On 17 th May, 1937 he was decorated with the Cruz Laureada de San Fernando for his actions until 18 th February, 1937. Until the latter date he had made 150 sorties and participated in 46 combats, achieving 18 victories.

Blue Patrol was upgraded to a full suqadron and later a group of two squadrons, designated 2G3. In September 1937, with a total of 27 victories, Garcia-Morato was sent to Italy, from where he returned in December that year. He was appointed Commander of the Hispana Air Brigade, embracing all air units in the north. In July 1938 he was given command of a new fighter group, 3G3, in which he increased his tally of victories to 35.

On 3 rd October neither Salvador not Morato returned to base: the former had been shot down and taken prisoner and Garc?a-Morato, shot up by Third "Mosca" Squadron's Lt. Luis Sirvent Cerrillo, had made a forced landing.

On 24th December his unit, Fontllonga, 20 km. north of Balaguer (Lerida), shot down nine enemy R-5 bombers, three of which were attributed to Morato. Of the 9 Natashas, 3 returned to their own side's airfields, (2 to La Garriga and 1 to Vic). Six were shot down, of which 3 were lost, while the remainder managed to land with varying fortune inside their own lines.

Overall the Natasha squadron suffered 3 dead, 8 wounded and 2 taken prisoner. Garcha Morato's unit suffered the shooting down and taking prisoner of captain Rafael de Mendiz?bal Am?zaga, while another Fiat had to land because of damage at Almenar (Lerida). His last victory, number 40, was an I-15 shot down on 19th January 1939.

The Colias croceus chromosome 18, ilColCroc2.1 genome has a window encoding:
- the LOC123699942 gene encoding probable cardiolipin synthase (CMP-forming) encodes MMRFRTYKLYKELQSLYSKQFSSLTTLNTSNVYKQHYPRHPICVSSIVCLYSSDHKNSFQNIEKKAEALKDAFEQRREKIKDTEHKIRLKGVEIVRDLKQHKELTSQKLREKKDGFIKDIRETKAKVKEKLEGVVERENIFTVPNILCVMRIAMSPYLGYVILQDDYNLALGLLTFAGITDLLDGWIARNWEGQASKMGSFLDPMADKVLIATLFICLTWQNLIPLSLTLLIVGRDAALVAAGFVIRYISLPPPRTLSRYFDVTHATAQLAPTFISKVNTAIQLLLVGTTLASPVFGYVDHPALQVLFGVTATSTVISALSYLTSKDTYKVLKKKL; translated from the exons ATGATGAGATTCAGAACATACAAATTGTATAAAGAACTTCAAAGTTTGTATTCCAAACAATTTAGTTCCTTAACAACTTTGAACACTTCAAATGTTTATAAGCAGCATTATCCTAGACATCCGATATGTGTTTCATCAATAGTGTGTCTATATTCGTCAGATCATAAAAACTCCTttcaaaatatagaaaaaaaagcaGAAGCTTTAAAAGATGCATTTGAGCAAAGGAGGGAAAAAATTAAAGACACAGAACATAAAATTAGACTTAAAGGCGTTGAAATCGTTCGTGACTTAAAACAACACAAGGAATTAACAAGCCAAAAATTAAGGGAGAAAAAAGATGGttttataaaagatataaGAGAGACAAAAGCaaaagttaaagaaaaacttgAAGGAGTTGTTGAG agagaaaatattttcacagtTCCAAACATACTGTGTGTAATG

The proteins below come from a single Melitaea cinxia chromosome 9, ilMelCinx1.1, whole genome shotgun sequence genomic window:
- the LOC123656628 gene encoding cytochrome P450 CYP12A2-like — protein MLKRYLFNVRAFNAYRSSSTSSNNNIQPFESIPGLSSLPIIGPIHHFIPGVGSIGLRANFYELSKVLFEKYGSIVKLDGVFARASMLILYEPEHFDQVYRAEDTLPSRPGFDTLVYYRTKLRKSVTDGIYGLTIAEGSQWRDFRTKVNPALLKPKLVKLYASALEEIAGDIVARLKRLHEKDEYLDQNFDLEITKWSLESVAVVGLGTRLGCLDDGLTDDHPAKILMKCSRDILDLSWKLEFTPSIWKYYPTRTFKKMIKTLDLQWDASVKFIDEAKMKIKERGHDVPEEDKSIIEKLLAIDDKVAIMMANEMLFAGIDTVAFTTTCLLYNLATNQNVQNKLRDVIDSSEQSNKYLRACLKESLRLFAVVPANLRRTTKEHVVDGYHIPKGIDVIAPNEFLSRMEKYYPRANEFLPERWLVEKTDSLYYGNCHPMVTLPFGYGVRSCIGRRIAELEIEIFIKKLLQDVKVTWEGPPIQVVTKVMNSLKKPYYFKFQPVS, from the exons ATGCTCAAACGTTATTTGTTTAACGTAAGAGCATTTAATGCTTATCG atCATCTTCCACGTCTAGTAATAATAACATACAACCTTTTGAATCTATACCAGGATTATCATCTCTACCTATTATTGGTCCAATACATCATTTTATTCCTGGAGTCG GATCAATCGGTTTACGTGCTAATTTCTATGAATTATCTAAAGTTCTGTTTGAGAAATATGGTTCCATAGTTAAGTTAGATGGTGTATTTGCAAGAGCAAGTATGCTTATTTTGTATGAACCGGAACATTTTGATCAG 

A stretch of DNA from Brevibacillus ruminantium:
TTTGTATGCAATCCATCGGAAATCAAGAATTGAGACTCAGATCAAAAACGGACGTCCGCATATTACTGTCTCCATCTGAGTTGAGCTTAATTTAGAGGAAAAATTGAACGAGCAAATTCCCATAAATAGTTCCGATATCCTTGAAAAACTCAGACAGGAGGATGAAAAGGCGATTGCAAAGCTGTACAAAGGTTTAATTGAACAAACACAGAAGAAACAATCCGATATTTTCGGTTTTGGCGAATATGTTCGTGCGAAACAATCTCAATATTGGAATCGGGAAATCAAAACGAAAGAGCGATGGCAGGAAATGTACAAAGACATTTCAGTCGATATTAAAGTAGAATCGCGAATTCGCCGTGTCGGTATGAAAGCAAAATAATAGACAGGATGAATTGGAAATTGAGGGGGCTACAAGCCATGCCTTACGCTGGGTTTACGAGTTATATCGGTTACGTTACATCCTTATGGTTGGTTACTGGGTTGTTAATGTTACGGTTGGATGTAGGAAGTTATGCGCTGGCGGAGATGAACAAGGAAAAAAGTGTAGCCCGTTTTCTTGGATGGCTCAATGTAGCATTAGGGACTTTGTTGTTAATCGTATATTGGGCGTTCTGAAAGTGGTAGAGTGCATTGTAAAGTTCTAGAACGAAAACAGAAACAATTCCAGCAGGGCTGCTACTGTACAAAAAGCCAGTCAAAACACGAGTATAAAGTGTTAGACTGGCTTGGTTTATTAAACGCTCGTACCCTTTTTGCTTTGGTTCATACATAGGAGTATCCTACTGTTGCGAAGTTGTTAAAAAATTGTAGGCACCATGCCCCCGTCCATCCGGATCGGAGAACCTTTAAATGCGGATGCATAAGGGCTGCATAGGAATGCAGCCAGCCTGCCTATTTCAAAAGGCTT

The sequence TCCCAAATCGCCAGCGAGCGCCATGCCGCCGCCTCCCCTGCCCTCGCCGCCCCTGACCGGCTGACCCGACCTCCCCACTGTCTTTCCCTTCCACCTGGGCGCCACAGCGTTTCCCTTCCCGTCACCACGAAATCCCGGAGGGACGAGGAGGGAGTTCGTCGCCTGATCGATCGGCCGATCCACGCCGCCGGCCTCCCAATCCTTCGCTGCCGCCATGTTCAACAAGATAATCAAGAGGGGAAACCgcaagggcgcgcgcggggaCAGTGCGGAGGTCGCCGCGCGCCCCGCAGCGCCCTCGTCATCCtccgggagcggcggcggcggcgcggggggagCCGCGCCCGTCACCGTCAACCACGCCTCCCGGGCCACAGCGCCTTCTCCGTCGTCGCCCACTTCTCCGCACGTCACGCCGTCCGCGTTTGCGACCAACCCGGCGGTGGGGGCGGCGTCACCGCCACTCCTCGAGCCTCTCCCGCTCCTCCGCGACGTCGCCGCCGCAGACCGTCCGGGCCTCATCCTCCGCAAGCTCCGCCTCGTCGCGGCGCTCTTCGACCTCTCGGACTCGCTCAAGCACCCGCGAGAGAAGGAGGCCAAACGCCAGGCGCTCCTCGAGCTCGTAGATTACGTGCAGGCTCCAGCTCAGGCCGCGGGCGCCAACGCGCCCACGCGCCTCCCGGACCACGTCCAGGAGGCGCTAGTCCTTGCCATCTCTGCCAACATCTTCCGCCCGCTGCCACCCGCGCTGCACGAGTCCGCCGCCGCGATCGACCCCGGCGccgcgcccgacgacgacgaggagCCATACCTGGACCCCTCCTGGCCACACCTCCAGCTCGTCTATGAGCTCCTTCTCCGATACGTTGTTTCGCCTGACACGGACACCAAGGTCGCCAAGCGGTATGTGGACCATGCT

At the end of the war he was Chief of Operations of the Nationalist fighter force. His log book showed 1,012 hours flown on 511 sorties, of which 56 were in aerial combat, with 40 aircraft shot down.

On 4th April 1939 he was putting his Fiat CR-32 (3-51) through various manoeuvres over Gri??n airfield when, during low-level inverted flight, the engine failed. The aircraft crashed, killing the pilot. He was posthumously awarded the Individual Medal and promoted to substantive major for meritorious war service.

In 1950 he was given the noble title of Count of the Jarama, also posthumously.

Morato's emblem is currently worn by Ala de Caza No 11 (No 11 Fighter Wing), based at Mor?n de la Frontera and equipped with the F-18. This will be the first Spanish unit to receive the Eurofighter. This Air Force unit has inherited the weapons and ancient tradition of Spanish fighter aviation which belonged to Ala 11 (11 Wing) based at Manises, Valencia until its disbandment in 1999.

 

List of victories

No Date Enemy a\c
1936
1 12_08 Vikkers Vildeebest
2 18_08 Nieport 52
3 18_08 Potez 54
4 02_09 Nieport 52
5 11_09 Nieport 52
6 16_09 Potez 54
7 20_09 Hawker Fury
8 25_09 Brege XIX
9 16_10 Luar 46
10 18_10 Brege XIX
11 18_10 Brege XIX
12 05_11 I-15
13 05_11 Potez 54
14 09_11 I-15
15 13_11 I-15
1937
16 03_01 SB-2
17 03_01 SB-2
18 18_02 I-15
19 04_06 I-16
20 12_06 R-5
21 14_06 I-15
22 14_07 R-Z
23 14_07 R-Z
24 15_07 I-16
25 15_07 I-16
26 18_07 R-Z
27 02_09 I-15
28 04_12 I-15
1938
29 12_03 I-15
30 12_03 I-15
31 25_06 R-Z
32 25_06 R-Z
33 01_08 I-15
34 14_08 I-16
35 (36?) 22_09 I-15
36 (35?) ????? 20_09 ? 03_10 I-16
37 24_12 R-Z
38 24_12 R-Z
39 24_12 R-Z
1939
40 19_01 I-15

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2003.09.07, WW II Ace Stories.